Sometimes, the best team in the NBA needs luck on its side to pull through. Stephen Curry wasn’t playing and neither was Andre Iguodala. The Golden State Warriors didn’t look good, but through a crazy Draymond Green three-pointer and a big performance from Andrew Bogut, the ride towards the record keeps on rolling.
Not having Curry and Iguodala available means the team’s two best playmakers not playing. The ball doesn’t move as well. The spacing isn’t as good. Suddenly there aren’t that many open shots. Green might be an excellent passer and super smart player, but without Curry forcing an entire defense to focus on just one player, it’s a lot more difficult finding open lanes and lines for impressive passes. And still, Green was one assist shy of a triple double, finishing with 15 points and 13 rebounds as well.
The hero of the game is Green, as the 109-105 overtime win against the Atlanta Hawks is mostly attributed to his weird three-point shot to give the Warriors a 107-103 lead late in the game with 40.2 seconds left on the clock. A scrambled play was saved by Bogut (we’ll get to him soon), who stayed inbounds and got the ball to Green, who seemed to be off balance and did some juggling, but managed to get the shot off and hit it. The Warriors aren’t braver than other teams to try these kind of things. They’re simply exploding with confidence, which comes easily when you’re undefeated at home and have just five losses all season long.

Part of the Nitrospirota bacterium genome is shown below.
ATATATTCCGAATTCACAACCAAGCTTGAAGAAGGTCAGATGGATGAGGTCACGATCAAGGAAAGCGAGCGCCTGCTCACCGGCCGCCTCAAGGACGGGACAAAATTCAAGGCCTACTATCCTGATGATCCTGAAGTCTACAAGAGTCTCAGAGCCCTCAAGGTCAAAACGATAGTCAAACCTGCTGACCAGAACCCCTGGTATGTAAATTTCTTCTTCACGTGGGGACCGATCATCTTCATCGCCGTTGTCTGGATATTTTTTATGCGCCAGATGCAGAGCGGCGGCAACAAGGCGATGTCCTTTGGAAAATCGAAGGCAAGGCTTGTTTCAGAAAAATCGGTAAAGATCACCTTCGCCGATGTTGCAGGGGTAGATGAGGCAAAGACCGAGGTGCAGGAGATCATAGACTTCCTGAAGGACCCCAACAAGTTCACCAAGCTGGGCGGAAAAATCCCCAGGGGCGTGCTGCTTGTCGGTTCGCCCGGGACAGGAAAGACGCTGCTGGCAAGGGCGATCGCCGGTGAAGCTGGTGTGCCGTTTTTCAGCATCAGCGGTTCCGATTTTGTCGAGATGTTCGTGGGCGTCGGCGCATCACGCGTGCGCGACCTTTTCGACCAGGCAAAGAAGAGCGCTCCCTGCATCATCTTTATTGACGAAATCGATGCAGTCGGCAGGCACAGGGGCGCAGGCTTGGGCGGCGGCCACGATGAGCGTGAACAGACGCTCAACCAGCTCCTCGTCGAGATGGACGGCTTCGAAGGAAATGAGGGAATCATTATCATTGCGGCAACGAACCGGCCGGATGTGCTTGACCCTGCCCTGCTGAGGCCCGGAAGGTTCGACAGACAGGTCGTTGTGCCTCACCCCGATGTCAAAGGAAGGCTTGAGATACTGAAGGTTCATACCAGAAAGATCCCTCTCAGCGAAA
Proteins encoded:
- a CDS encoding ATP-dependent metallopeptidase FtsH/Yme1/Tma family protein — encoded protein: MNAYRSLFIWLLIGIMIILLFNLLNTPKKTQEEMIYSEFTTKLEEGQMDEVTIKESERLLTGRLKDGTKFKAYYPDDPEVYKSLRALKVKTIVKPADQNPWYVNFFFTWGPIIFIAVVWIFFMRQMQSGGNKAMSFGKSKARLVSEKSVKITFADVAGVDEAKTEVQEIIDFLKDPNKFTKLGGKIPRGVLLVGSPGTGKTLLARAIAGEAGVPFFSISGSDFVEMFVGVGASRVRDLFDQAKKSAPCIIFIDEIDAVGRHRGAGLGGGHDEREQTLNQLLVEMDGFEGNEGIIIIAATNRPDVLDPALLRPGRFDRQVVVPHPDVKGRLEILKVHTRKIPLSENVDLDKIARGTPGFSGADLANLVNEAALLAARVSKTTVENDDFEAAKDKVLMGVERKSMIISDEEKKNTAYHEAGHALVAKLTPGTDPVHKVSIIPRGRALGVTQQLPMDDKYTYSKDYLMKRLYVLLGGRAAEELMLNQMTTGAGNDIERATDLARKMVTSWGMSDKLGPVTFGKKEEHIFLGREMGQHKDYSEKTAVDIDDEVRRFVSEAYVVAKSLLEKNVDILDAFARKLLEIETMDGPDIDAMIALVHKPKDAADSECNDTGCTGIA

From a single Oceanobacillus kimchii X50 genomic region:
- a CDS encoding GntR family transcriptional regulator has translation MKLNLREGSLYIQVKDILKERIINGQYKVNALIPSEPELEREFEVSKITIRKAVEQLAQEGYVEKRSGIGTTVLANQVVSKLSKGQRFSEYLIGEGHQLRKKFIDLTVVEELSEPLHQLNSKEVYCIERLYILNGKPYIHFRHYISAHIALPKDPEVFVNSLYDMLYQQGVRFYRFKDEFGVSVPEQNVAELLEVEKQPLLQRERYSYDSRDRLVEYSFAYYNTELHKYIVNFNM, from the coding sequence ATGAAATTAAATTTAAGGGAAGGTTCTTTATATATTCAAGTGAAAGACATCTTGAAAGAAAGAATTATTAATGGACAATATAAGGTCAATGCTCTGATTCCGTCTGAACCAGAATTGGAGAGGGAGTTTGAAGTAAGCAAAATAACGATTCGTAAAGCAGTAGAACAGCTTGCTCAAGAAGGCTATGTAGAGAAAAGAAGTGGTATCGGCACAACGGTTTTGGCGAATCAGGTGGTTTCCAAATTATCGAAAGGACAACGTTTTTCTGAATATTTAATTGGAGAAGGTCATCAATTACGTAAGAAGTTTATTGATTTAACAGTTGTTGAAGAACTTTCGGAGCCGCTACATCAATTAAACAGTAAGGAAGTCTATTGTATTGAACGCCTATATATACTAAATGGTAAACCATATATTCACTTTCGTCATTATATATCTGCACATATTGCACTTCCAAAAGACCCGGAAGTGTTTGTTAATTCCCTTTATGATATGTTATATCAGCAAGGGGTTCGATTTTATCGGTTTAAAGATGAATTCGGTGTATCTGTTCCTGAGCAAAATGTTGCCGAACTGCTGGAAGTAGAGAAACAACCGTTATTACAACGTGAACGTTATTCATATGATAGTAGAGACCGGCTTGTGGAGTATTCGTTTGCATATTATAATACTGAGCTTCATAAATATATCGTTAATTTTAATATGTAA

Bogut hasn’t turned into a redundant piece like he was in the NBA Finals. The Warriors small ball might be deadly, but Bogut is playing 21.2 minutes per game, and he isn’t the only true big man on the team. He might not space the floor or hit 3-pointers, but he’s crucial on defense, and in a game with just 39.8% from the field for the Warriors, him and Harrison Barnes doing a great job on the offensive glass meant the world. He also scored 19 points and finished with the best +/- on the team (+11).
There was a disappointing piece in the puzzle, Klay Thompson. While Thompson has established himself as one of the best shooting guards in the NBA on both ends of the floor, it did feel like he was trying to do too much in the absence of Curry, resting his ankle more as a precaution than anything else. Thompson was 8-of-27 from the field, finishing with 26 points, hitting six three pointers. Their worst, the Warriors offense, which was still running its usual plays only without the best shooter of all-time involved in them, was when Thompson was a bit too involved in possessions.
The hope brewing around the league for the Warriors to show some sort of weakness has been answered. Just make sure Curry and Iguodala aren’t playing, and you have a shot at beating them, although it isn’t guaranteed. Sounds simple, right? Calling the Warriors lucky for this win reminds us of the fantastic quote by Gary Player: The harder I practice, the luckier I get.